It is possible for any value equal to or greater than 3, assuming that you have the ability to chop the coins into pieces with infinite precision. You do not need to have coins which have an even weight distribution.
For even numbers, you divide into two groups and weigh. Set aside the lighter half as L, the heavier side as H. Now split H into two parts and weigh. If they are equal, then H will disappear and you know that the fake is lighter. If H1 and H2 are unequal, then L will disappear and you know that the fake is heavier. Continue splitting and weighing until you have two coins or one coin left.
If your second weighing showed that the fake was heavier, then the fake is the heavier of the remaining coin(s). If your second weighing showed that the fake was lighter, then the fake is the lighter of the remaining coin(s).
For odd numbers, it is possible, using deduction and limits.
- Coins can be split into pieces without losing material.
- Coins can be weighed relative to themselves without proving anything. If I split a coin into pieces, I can continue adjusting the split until I have evenly divided the coin, and none of this causes the coin to disappear.
So, take all the coins and then weight 2v1 until you have weighed every single combination of coins. If at any point 1 is heavier than 2, then all other coins will disappear and you know which coin is fake and that it's heavier.
Okay, now what if you don't find the fake? Split every coin into two equal parts (by weight), keeping track of which coins parts belong to which coin. Now weigh two halves of one coin against three halves of other coins until you have tested all combinations. If at any point a coin is heavier than its opposition, then the fake will be revealed and known to be heavier.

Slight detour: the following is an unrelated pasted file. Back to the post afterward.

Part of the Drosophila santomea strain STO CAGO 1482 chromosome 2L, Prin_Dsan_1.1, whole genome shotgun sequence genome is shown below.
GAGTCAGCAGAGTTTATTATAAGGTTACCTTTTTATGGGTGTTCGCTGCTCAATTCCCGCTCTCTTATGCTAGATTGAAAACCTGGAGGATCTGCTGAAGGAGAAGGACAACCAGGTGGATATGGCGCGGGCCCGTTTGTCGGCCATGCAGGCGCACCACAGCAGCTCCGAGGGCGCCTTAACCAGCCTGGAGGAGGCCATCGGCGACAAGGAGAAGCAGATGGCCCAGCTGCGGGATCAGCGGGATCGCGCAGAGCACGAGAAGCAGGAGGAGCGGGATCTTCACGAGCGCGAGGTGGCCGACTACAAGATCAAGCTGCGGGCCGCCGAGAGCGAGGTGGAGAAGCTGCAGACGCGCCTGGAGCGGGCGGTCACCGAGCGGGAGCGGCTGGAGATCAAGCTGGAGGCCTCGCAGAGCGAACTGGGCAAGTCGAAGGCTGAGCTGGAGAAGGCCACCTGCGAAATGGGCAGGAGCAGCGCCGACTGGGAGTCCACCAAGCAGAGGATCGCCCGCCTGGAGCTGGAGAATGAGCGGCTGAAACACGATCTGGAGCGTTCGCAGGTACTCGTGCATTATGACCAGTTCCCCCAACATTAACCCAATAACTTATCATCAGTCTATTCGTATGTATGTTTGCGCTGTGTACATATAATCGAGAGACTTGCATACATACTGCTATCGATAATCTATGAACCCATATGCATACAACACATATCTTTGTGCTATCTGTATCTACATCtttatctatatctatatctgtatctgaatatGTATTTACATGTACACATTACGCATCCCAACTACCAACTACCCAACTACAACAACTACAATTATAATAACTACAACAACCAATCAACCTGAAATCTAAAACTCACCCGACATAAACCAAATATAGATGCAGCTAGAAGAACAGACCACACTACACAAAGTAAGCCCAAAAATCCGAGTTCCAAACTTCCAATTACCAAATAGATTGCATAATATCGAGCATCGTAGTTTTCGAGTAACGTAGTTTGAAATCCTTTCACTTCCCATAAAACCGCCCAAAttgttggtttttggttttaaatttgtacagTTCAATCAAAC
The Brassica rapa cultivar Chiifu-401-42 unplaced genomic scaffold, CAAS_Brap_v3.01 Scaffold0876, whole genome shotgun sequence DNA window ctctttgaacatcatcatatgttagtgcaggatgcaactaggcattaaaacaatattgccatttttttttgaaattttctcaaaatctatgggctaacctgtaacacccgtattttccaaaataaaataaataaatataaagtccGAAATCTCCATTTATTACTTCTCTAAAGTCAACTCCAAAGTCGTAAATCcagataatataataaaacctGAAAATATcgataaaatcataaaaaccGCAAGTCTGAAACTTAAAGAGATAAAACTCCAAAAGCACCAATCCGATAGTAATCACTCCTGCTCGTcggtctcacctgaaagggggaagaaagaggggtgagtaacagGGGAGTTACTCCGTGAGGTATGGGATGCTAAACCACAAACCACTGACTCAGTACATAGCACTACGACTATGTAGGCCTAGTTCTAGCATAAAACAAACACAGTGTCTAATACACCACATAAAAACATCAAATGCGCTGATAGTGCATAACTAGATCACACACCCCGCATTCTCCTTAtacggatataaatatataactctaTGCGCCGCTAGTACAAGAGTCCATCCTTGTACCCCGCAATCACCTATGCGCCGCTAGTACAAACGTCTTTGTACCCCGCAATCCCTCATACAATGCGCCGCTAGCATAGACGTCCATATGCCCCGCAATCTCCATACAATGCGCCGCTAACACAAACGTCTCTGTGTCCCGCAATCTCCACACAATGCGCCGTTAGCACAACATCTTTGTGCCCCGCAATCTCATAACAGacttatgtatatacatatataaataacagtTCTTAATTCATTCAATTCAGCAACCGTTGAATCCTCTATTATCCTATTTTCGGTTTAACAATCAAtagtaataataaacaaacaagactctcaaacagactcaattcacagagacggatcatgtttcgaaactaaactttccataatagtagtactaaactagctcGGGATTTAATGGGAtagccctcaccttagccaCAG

So what we have now is a formula of N-1/N, where N is the number of pieces we've split each coin into. Take the limit as N approaches infinity and we have 1, which represents equality of weight, which is not possible. So, for any given threshold of measurement, we can either find the fake and know it's heavier or find nothing and prove that the fake is lighter.
The key here is that any standard of accuracy is reachable, if we have a great deal of patience. In fact, if we know the standard of accuracy in advance, we can simply chop the coins into sufficiently-small pieces and do one round of weighings.
Knowing that fake is lighter (if it were heavier we would have found it), we can solve for an odd number of coins. Weigh the coins 1v1 until you have a single coin left standing. That coin is the fake, and you know it's lighter. For higher values, you can be more efficient by weighing larger piles against each other, but the end result is that you can narrow it down to 1 coin, and then you win.